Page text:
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Delta Blues Symposium features
medical historian Keith Wailoo

March 15, 2006 -- Medical historian Keith Wailoo will present the featured lecture at Delta Blues Symposium XII: Delta Diversity, sponsored by the Department of English and Philosophy at Arkansas State University in Jonesboro on Friday, March 31.

Professor of History at Rutgers University, Wailoo will speak on "How Cancer Crossed the Color Line: Problems with Identity and Regional in the War on Disease" in the auditorium of the Student Union at 4:30 p.m.

Wailoo, who had previously taught at the University of North Carolina at Chapel Hill, holds a joint appointment at Rutgers in the Department of History and the Institute of Health, Health Care Policy, and Aging Research.

The focus of his research and teaching has been the relationship of disease and research in the biomedical sciences to issues of race, group identity, and health policy.

His book "Drawing the Blood: Technology and Disease Identity in Twentieth-Century America" (1997) won the Arthur Viseltear Book Award from the American Public Health Association.

His second book, "Dying in the City of the Blues: Sickle Cell Anemia and the Politics and of Race and Health" (2001), examines racially based differences in access to health care in Memphis. That book has won many awards, including the William H. Welch Medal from the American Association for the History of Medicine, the Lillian Smith Book Award for Non-fiction Work on Race and Social Justice in the South from the Southern Regional Council, and the Suzanne M. Glasscock Humanities Book Prize for Interdisciplinary Scholarship.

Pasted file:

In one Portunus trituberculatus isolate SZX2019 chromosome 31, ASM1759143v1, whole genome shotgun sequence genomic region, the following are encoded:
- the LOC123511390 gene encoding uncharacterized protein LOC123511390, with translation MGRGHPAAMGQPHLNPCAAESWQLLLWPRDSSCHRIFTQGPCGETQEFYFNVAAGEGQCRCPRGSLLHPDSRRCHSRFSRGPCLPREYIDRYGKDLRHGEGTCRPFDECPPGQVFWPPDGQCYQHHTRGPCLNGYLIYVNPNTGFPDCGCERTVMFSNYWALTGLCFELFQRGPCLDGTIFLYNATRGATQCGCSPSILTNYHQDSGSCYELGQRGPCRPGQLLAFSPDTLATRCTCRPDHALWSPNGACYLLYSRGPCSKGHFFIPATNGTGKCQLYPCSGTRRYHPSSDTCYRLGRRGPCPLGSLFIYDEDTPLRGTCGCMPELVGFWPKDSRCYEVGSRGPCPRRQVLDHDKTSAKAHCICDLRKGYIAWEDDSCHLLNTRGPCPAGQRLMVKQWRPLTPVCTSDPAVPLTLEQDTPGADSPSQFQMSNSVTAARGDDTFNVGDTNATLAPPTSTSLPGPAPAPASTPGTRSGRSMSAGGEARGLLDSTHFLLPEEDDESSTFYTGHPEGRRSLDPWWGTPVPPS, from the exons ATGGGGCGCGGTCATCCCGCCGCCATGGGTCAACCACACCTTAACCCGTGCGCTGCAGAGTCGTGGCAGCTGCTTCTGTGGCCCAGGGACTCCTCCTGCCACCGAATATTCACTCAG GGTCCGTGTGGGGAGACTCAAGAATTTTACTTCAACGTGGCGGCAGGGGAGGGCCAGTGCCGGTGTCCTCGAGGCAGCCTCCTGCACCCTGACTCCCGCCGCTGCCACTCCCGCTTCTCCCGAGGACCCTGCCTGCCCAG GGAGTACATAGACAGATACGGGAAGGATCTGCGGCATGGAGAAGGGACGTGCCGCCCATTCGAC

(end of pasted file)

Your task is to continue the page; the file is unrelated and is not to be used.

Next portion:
Wailoo is currently working on several new projects, including his study of race and cancer 20th century America. His interests also include the politics of pain management and the history of genetic medicine, particularly as applied to sickle cell anemia, Tay Sachs disease, and cystic fibrosis.

Delta Blues Symposium XII is sponsored by the Department of English and Philosophy at ASU, bringing together scholars, students, performers, and artists to examine the Mississippi Delta, consider its problems, and celebrate its culture. For further information, contact the Department of English and Philosophy at 870-972-3043 or visit the website:

Wailoo’s lecture, like all Symposium events, is free and open to the public.

-- Information provided by the Symposium Committee.

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